Harvesters target Unilever
The merger of Kraft and Heinz was the combination of two processed foods groups that were nearing the end of the road in terms of organic revenue growth and cost savings. In a world of sub-normal carrying costs for debt and over $1.5bn of additional cost synergies from merging the groups, their PE owners were able to keep the carry trade party going for a few more years while vaguely promising some downstream revenue synergies from being able to utilise Heinz’s more developed international sales operation outside the US. Unsurprisingly, international palettes are proving resistant to Kraft’s American culinary delights and organic sales for the enlarged group are as uninspiring as for the separate entities. Time for a rinse and repeat, so it perhaps ought not to come as a surprise to see KHC move on to harvest their next victim, where costs can be squeezed, while spinning out some of the ‘non-core’ operations to maintain the illusion of value creation and keep the advisers well fed. In this instance, non-core could be the 60% of Unilever’s business in personal care, with Kraft Heinz consolidating the remaining 40% represented by its food activities.
Like a shark, this model only works as long as it can keep swimming forwards and consuming ever larger prey, otherwise they sink as the lack of real underlying growth is revealed and that this is no more than a gigantic carry trade. Buy a business, which with cost synergies can deliver an initial ROIC substantially ahead of funding costs (which today isn’t hard) and you’ll grow earnings. Do it enough and like the 1980’s conglomorates such as BTR, BET, Hanson etc who where playing the same game and you can generate some pretty impressive EPS growth, which you can use to convince some gullible analysts deserve a premium PE ratio. If the underlying business is still flat-lining with no growth, then the OpFCF yield should still reflect this.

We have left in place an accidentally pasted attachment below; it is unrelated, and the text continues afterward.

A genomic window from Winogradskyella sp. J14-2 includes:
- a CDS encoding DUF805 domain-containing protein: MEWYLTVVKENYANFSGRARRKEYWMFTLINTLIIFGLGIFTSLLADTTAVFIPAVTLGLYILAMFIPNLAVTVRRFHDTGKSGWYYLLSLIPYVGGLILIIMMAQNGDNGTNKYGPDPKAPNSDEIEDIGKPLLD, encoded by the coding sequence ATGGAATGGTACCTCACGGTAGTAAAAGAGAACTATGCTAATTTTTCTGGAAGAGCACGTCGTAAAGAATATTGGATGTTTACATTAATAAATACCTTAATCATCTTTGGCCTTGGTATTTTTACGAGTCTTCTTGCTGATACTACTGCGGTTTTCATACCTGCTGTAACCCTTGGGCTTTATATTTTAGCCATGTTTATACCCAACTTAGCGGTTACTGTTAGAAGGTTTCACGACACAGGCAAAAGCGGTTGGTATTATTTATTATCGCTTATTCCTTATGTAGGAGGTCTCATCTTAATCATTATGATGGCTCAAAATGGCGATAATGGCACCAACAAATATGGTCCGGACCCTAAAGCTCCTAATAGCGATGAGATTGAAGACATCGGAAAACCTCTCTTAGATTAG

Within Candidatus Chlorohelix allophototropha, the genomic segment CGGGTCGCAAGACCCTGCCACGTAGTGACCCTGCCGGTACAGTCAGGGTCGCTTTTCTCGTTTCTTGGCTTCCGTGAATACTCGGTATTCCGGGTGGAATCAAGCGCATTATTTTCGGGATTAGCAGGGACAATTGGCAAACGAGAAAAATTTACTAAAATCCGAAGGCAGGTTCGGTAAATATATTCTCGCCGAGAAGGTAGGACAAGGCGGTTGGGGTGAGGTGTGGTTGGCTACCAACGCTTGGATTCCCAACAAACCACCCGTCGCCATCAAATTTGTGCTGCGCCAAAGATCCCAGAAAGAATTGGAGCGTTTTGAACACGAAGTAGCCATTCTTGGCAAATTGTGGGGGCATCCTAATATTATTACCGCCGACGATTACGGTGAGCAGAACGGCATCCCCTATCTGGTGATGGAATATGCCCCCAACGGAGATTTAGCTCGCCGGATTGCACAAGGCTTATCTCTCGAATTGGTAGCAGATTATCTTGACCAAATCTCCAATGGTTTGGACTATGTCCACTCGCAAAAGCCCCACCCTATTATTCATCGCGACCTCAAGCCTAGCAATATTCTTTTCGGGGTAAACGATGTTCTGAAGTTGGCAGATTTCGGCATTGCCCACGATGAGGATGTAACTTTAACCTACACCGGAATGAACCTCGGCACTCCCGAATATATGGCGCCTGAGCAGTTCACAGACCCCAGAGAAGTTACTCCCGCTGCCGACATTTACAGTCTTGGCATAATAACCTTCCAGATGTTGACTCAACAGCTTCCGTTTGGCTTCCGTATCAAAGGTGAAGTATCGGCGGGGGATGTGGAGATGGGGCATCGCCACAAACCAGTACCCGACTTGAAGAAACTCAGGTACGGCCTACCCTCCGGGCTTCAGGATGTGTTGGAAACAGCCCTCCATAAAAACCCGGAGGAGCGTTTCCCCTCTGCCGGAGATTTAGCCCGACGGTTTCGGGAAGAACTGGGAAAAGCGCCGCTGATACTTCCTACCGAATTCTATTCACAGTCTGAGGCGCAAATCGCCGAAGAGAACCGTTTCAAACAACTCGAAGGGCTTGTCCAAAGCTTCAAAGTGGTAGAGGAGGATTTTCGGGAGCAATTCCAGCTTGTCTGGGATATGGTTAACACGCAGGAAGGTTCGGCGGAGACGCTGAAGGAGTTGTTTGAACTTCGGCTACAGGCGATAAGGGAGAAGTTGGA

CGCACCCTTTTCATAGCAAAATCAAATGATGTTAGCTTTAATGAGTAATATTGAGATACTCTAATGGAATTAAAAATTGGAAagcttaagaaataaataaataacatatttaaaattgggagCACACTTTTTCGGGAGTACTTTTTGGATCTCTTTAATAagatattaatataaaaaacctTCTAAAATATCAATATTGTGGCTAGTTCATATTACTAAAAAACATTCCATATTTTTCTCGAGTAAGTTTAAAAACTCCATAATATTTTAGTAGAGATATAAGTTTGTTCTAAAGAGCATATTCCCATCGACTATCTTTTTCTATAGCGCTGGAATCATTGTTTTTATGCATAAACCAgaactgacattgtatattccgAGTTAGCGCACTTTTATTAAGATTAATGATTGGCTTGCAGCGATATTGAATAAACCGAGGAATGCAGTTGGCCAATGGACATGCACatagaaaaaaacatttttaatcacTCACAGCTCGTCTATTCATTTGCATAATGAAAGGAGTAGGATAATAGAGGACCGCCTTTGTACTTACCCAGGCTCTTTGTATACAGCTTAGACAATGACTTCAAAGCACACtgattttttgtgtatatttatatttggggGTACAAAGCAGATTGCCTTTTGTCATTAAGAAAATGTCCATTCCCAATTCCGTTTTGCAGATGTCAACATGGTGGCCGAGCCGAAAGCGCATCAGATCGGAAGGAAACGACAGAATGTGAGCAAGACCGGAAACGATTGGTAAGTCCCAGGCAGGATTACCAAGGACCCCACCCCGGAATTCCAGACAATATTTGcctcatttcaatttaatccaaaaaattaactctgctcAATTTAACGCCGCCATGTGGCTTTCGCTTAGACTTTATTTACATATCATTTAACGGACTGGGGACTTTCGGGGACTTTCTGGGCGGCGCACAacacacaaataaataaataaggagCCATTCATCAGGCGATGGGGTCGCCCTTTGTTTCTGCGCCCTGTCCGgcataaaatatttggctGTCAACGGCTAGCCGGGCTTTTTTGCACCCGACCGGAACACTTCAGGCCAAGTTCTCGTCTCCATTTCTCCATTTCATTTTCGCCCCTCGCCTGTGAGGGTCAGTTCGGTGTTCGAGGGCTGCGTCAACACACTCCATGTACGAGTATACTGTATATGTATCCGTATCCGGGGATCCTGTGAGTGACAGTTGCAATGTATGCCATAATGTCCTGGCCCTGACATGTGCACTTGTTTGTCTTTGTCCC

The real question is about opportunity value and whether a management is adding real value for shareholders or just short term EPS accretion from a asymmetric carry trade. Adding value will be when post cost synergies, the implied growth being priced into the acquired asset is less that the organic growth being generated from it. Adding to EPS growth meanwhile just needs the initial EBITA yield to exceed the cost of capital, which if debt funded may be less than 5%. For example, if I bought a group with zero growth, then it’s OpFCF yield should be the same as the equity cost of capital, which for ease of explanation let’s make 10%. For such a company making post synergy OpFCF of say £10m, that would suggest a justifiable purchase EV of approx £125m (10%/£10m plus the tax shield, assuming interest tax relief remains in place, with corporation tax at 20%). As the OpFCF of £10m is also post tax, this might suggest a pre-tax profit on this business of £12.5m. From an earnings perspective, if one funded this with debt at say 5%, then this would be interest expense of -£6.25m, which would halve the PBT to £6.25m, which after a 20% tax provision would be accretive to your earnings to the tune of +£5m. The reason why you can pursue an acquisition strategy that is earning accretive, but value neutral (or even negative) is because the interest funding cost fails to reflect the full forecasting risk of debt (see Modigliani & Miller), which is why exploiting this asymmetric risk proposition can deliver fictional value. But hey, when there is a whole industry out there pushing stock recommendation on a PE basis, there are investors to be harvested!